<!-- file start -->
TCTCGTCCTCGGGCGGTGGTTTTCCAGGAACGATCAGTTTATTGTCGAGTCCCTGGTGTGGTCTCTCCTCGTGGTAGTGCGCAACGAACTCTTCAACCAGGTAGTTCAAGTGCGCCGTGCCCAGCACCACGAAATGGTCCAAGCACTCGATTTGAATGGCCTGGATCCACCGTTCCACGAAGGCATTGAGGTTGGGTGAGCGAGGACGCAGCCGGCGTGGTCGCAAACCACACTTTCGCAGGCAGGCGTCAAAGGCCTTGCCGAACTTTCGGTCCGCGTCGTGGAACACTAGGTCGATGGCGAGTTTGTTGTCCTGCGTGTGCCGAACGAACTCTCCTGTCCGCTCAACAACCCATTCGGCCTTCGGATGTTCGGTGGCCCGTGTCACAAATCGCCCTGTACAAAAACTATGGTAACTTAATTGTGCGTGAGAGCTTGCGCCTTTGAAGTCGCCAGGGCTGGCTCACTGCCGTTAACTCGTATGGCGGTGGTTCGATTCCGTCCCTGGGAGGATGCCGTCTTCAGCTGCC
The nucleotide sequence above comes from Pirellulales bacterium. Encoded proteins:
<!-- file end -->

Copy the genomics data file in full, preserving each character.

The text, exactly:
TCTCGTCCTCGGGCGGTGGTTTTCCAGGAACGATCAGTTTATTGTCGAGTCCCTGGTGTGGTCTCTCCTCGTGGTAGTGCGCAACGAACTCTTCAACCAGGTAGTTCAAGTGCGCCGTGCCCAGCACCACGAAATGGTCCAAGCACTCGATTTGAATGGCCTGGATCCACCGTTCCACGAAGGCATTGAGGTTGGGTGAGCGAGGACGCAGCCGGCGTGGTCGCAAACCACACTTTCGCAGGCAGGCGTCAAAGGCCTTGCCGAACTTTCGGTCCGCGTCGTGGAACACTAGGTCGATGGCGAGTTTGTTGTCCTGCGTGTGCCGAACGAACTCTCCTGTCCGCTCAACAACCCATTCGGCCTTCGGATGTTCGGTGGCCCGTGTCACAAATCGCCCTGTACAAAAACTATGGTAACTTAATTGTGCGTGAGAGCTTGCGCCTTTGAAGTCGCCAGGGCTGGCTCACTGCCGTTAACTCGTATGGCGGTGGTTCGATTCCGTCCCTGGGAGGATGCCGTCTTCAGCTGCC
The nucleotide sequence above comes from Pirellulales bacterium. Encoded proteins: